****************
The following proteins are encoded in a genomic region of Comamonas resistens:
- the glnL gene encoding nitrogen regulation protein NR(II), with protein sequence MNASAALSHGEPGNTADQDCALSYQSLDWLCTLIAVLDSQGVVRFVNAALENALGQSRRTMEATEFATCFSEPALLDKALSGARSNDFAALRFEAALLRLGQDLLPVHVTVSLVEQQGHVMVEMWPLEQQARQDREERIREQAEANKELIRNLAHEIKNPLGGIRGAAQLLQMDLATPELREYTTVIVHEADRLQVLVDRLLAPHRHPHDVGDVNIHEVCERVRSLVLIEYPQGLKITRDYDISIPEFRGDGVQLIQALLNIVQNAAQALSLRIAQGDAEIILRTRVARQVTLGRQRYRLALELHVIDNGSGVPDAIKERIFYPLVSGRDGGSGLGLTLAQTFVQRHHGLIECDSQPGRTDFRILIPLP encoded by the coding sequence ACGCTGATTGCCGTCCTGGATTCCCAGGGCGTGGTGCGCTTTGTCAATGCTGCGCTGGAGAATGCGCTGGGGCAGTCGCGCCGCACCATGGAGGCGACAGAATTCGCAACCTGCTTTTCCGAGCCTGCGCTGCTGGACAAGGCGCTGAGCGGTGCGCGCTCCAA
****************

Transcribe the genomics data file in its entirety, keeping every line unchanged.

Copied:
The following proteins are encoded in a genomic region of Comamonas resistens:
- the glnL gene encoding nitrogen regulation protein NR(II), with protein sequence MNASAALSHGEPGNTADQDCALSYQSLDWLCTLIAVLDSQGVVRFVNAALENALGQSRRTMEATEFATCFSEPALLDKALSGARSNDFAALRFEAALLRLGQDLLPVHVTVSLVEQQGHVMVEMWPLEQQARQDREERIREQAEANKELIRNLAHEIKNPLGGIRGAAQLLQMDLATPELREYTTVIVHEADRLQVLVDRLLAPHRHPHDVGDVNIHEVCERVRSLVLIEYPQGLKITRDYDISIPEFRGDGVQLIQALLNIVQNAAQALSLRIAQGDAEIILRTRVARQVTLGRQRYRLALELHVIDNGSGVPDAIKERIFYPLVSGRDGGSGLGLTLAQTFVQRHHGLIECDSQPGRTDFRILIPLP encoded by the coding sequence ACGCTGATTGCCGTCCTGGATTCCCAGGGCGTGGTGCGCTTTGTCAATGCTGCGCTGGAGAATGCGCTGGGGCAGTCGCGCCGCACCATGGAGGCGACAGAATTCGCAACCTGCTTTTCCGAGCCTGCGCTGCTGGACAAGGCGCTGAGCGGTGCGCGCTCCAA